Retirement insights from a Colorado PERA perspective

Issues & Perspectives

Women face unique challenges in retirement

women retirement
Science Teacher Standing At Whiteboard With Digital Tablet Smiling To Camera

A public service career addresses many of them

A growing amount of research reveals that women approach
retirement planning differently than men, and International Women’s Day
on March 8 marks a good opportunity to consider both the risks in retirement
that women disproportionately shoulder and ways that they can be prepared.

According to a 2018 report from Transamerica Center for
Retirement Studies, 55
percent of women
fear outliving their retirement savings, compared
to 49 percent of men, and women are growing more concerned: A survey from
the Nationwide Retirement Institute revealed
that in 2017, 31
percent of women anticipated that their post-work life would be better than
their pre-retirement life but that dropped to 26 percent last year.

These fears are well founded. Women live longer than men, to
the point that there are 5.7
million more
American women than men at age 65, and 67 percent of
the over-age-85 population is female. These and other
factors
, including lower average income and shorter average careers,
contribute to an increased risk for women of falling into poverty as they age.

Despite this seemingly grim information, there also are
signs of hope for women who are in, or nearing, retirement. In the 2018
election, a
record number of women
were elected to Congress. According to Nancy
Altman, president of Social Security Works and chair of the Strengthen Social
Security coalition, this diversity in elected representatives is seen as a
driving force behind
upcoming hearings and potential legislation
designed to strengthen retirement security and address health care programs and
affordability.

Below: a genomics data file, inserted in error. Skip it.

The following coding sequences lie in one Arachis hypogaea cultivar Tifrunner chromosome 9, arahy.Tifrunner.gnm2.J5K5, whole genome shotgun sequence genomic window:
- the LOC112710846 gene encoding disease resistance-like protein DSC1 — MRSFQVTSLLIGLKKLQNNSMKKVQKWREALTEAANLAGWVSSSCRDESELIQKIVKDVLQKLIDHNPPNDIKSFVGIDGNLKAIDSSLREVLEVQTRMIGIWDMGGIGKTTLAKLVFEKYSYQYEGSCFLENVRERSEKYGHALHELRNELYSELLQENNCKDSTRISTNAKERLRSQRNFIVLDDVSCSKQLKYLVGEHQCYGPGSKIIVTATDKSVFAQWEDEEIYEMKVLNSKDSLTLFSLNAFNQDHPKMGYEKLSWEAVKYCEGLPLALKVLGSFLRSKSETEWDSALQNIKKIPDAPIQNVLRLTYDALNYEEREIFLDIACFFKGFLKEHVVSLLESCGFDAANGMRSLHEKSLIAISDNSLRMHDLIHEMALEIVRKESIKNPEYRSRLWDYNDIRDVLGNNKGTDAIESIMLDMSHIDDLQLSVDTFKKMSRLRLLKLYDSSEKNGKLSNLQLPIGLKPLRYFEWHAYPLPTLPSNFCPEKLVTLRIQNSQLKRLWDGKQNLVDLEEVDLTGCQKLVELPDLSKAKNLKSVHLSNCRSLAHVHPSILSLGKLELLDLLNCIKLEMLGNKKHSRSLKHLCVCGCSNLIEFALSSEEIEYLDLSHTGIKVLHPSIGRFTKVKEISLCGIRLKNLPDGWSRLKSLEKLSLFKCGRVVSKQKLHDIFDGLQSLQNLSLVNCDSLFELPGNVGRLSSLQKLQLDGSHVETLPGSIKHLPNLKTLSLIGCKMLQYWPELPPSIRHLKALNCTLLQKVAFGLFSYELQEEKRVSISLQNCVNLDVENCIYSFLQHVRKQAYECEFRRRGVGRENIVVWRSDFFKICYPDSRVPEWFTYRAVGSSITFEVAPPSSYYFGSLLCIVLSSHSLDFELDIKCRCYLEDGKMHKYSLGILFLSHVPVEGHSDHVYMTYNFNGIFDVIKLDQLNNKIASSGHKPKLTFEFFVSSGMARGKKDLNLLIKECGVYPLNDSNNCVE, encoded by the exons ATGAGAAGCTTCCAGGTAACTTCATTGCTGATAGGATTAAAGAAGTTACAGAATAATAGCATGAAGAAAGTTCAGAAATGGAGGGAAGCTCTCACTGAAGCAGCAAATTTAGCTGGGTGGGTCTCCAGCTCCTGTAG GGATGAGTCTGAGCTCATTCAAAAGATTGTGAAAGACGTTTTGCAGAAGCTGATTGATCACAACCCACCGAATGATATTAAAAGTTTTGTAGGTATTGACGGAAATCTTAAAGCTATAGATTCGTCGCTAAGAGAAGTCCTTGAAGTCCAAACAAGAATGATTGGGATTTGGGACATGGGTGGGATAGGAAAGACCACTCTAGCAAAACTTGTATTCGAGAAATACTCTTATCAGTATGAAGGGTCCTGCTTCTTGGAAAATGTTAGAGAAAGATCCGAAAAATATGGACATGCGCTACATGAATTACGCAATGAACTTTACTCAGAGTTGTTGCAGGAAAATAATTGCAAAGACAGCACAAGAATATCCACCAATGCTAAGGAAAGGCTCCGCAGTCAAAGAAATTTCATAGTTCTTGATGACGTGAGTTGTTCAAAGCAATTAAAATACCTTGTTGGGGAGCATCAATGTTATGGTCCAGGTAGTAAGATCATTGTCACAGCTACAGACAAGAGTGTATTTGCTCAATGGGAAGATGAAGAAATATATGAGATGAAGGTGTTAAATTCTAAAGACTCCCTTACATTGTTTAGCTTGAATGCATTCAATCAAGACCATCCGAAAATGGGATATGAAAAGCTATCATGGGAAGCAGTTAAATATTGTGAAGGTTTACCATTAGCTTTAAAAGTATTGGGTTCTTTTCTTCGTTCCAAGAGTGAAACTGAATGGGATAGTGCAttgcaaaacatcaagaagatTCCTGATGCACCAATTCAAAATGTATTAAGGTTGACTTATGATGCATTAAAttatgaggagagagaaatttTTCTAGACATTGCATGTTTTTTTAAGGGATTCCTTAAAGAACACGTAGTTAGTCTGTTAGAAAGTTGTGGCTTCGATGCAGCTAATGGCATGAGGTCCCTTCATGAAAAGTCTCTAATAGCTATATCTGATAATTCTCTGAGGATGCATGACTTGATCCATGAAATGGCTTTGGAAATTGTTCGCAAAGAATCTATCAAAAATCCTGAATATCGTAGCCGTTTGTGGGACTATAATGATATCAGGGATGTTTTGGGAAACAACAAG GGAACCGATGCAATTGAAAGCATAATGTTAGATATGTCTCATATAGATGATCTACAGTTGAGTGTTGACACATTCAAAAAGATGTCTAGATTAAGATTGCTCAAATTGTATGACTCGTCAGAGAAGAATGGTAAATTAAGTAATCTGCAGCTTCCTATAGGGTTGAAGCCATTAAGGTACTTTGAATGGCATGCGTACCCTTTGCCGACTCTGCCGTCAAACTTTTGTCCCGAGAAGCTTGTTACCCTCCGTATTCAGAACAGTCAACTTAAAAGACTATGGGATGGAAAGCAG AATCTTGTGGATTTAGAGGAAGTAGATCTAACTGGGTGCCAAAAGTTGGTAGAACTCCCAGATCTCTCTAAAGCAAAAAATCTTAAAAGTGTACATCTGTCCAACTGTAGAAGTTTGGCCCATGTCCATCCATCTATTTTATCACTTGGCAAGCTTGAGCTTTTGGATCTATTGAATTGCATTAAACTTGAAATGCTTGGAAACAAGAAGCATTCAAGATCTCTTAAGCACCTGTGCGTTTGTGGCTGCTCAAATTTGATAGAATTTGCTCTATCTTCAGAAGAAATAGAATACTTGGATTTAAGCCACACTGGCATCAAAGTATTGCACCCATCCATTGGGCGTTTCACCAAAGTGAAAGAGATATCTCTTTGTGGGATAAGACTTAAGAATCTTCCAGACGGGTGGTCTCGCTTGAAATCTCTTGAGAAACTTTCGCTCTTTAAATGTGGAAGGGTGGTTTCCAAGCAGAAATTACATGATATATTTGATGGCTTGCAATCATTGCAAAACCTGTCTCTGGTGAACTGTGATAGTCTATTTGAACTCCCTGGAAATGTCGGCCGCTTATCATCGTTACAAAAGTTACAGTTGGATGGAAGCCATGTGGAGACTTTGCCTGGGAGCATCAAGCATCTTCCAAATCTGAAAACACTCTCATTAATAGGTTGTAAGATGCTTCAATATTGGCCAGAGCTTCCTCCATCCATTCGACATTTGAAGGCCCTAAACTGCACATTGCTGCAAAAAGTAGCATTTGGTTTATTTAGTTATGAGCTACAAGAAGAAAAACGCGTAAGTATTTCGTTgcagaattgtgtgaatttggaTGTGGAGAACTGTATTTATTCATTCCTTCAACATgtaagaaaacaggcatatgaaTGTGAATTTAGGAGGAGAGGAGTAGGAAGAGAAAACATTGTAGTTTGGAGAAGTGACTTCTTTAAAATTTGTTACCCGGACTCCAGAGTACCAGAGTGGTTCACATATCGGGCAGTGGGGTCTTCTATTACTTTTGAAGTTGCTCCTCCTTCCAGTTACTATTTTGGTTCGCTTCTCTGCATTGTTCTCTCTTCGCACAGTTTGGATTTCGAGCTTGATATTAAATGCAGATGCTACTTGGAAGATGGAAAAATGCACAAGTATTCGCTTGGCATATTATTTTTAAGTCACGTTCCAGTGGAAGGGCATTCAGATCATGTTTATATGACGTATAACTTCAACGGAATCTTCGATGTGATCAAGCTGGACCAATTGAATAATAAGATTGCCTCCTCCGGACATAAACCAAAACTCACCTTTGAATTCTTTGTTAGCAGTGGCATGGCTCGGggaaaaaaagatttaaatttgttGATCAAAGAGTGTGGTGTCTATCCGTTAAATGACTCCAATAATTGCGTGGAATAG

Not only that, when women save and invest their money, they
tend to outperform men by an average of 40 basis points. They prepare
better
than men for unexpected events and more closely track their
daily expenses. They’re more
open
to seeking the counsel of a financial adviser. (For
more about the issues women face
in this area, see Retirement Voices,
an information-sharing project about retirement concerns designed for
late-career women.)

If these figures demonstrate anything, it’s that women who work
for an employer that offers a defined benefit plan such as PERA’s are far more
prepared for retirement than are average American women. Even if pay is low,
PERA members are saving for a future retirement distribution. This is important
because the proportion of female PERA members and retirees is 66 percent—including
a robust 74 percent who work in or have retired from the School and DPS Divisions—and
they have or are earning a retirement income that cannot be outlived and can be
passed on to survivors. They also have health care
options
that those who spend their careers in the private sector may
not have access to, as well as the ability to participate in low-cost voluntary
savings vehicles like PERAPlus.

Women who have chosen a career in public service in Colorado
have, almost by definition, set themselves on a productive path toward
retirement. To further strengthen their financial security, they should
continue to take advantage of the many ways PERA can help ensure a secure
retirement.

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